Julie Christie and Julie Andrews at the Oscars, 1966
By Dr Melanie Bell
Associate Professor of Film
University of Leeds
This book project is a longitudinal study of women and their work in the British film industry in the six decades between 1933 and 1989, and provides a much-needed examination of the range, complexity and diversity of the work performed by women in the decades following the introduction of sound. During these years the film industry was a closed shop and employment was tightly regulated by the union, the Association of Cine-Technicians (ACT). Mapping women’s work by decade, and in different work sectors (Features, Shorts, Cartoons), this book examines women’s economic and creative contribution to film production in the many below-the-line roles in which they were typically employed. The project uses ACT trade union records to sketch a diachronic map of the range and breadth of women’s work in this sixty year period, and oral history testimony to examine synchronically the concrete reality of women’s labour at particular historical junctures. It also situates their work in the wider context of both changing social expectations around women and gender roles and technical developments within the film industry. Challenging received wisdom that women, after the pioneering days of early cinema, contributed little of substance to film production until the feminist developments of the 1970s, this project examines how women continued to work in the industry in significant numbers and collectively made a substantial economic and creative contribution to British film production which has hitherto gone unrecognised. It argues that bringing their work into view highlights new lines of inquiry into the relations between women and cultural production, asks us to reflect on issues of gender, creativity, and agency, and from that follow fundamental questions about how we write film history.
Female Technicians: Women, Work and the British Film Industry
1933-1989 (In Preparation)
(University of Illinois Press, 2020)
Julie Christie: Stardom and Cultural Production
Combining archival research (film scripts, publicity materials, press packs, correspondence, memoirs), interview material and textual analysis, this monograph is situated at the interface between star studies, organisational studies and feminist film historiography. It understands acting as work, and conceptualises Christie as a social subject, performing a job within a labour system. It asks how that process has been informed by the actor’s feminism, and addresses wider questions about the relationship between women, cultural production and the political economy of film.
Femininity in the Frame: Women and 1950s British Popular Cinema
(I B Tauris, 2010, ‘Cinema and Society’ series)
Combines textual analysis with archival research conducted at the British Film Institute Library and BBC Caversham (film & radio scripts, publicity materials, reviews and correspondence) to examine the extent to which popular film engaged with emergent forms of femininity, arguing that a proto-feminist structure of feeling emerged in the work of key directors, writers and stars.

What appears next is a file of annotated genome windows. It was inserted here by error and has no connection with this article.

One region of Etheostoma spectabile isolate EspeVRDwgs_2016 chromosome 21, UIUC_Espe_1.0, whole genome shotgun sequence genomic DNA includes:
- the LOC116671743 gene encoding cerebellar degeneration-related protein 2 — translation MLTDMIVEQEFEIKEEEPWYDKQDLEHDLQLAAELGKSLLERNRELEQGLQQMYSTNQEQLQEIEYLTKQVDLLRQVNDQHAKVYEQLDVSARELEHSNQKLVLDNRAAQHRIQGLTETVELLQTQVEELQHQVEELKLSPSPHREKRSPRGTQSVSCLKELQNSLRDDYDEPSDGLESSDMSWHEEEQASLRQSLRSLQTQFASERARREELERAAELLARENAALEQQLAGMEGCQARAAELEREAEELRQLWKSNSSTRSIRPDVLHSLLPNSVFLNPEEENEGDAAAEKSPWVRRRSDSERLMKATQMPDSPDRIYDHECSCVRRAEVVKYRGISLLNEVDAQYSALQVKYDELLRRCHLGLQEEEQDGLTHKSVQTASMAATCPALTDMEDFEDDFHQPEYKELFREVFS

Ball, V. and Melanie Bell (eds), ‘Working Women, Women’s Work: Production, History, Gender’. Special Edition for Journal of British Cinema and Television, Vol. 10.3: 2013 (including ‘Introduction’, pp. 547-562).
Bell, Melanie and Melanie Williams (eds), British Women’s Cinema. (London: Routledge, 2010), inc. ‘Introduction: The hour of the cuckoo: reclaiming the British woman’s film’ (pp. 1-18).
Bell, Melanie. ‘Learning to Listen: Histories of Women’s Soundwork in the British Film Industry’. Screen (forthcoming, Dec. 2017).
Bell, Melanie. ‘Young, Single, Disillusioned: The Screen Heroine in 1960s British Cinema’. The Yearbook of English Studies, British Literature of the 1960s, Ed. Tracey Hargreaves and Alice Ferrebe. MHRA, 42:2, July 2012 (pp. 79-96).
Bell, Melanie. ‘Feminism and Women’s Film Criticism in Post-war Britain: 1945-59’, Feminist Media Studies. 11: 4, Dec. 2011, pp. 399-416.
Film Criticism as "Women's Work'
Historical Journal of Film, Radio and Television
*Bell, Melanie. *‘Film Criticism as “Women’s Work”: the Gendered Economy of Film Criticism in Britain, 1945-65’, Historical Journal of Film, Radio and Television. 31: 2, June 2011, pp. 191-209.
- *David H. Culbert Prize for Best Article by an Established Scholar, 2011, awarded by the International Association for Media and History.
- *British Association of Film, Television and Screen Studies (BAFTSS) Prize for Best Article in a Refereed Journal, 2011.
Some of Britain’s Leading Film Critics of the 1950s including Catherine de la Roche, Elspeth Grant, C A Lejeune and Dilys Powell
Bell, Melanie. ‘Quality, Cinema and the “Superior Woman” persona: Understanding Woman’s Film Criticism in Post-war Britain’, Women's History Review. 19: 5, November 2010, pp. 703-719.
Bell, Melanie. “A Prize Collection of Familiar Feminine Types”: the female group film in 1950s British cinema’, in Bell & Williams (eds.), British Women’s Cinema.(2010). pp. 94-110.
Bell, Melanie. ‘Fatal Femininity in post-war British film: investigating the British femme’, in Helen Hanson and Catherine O’Rawe (eds.), The Femme Fatale: Images, Histories, Contexts. (Hampshire: Palgrave, 2010). pp. 98-112.
Bell, Melanie. ‘50 Years of Screen, 1959-2009’. Journal of British Cinema and Television, 7: 3, 2010, pp. 479-485.
Bell, Melanie. ‘Gender and Modernity in post-war British Cinema: A case study of Young Wives’ Tale’ (1951), Women's History Review, 16: 2, April 2007, pp. 227-243.
Bell, Melanie (as ‘Bell-Williams’), ‘“Shop-soiled women”: Female Sexuality and the Figure of the Prostitute in 1950s British Cinema’, Journal of British Cinema and Television, Vol. 3.2: 2006, pp.266-283.
© Melanie Bell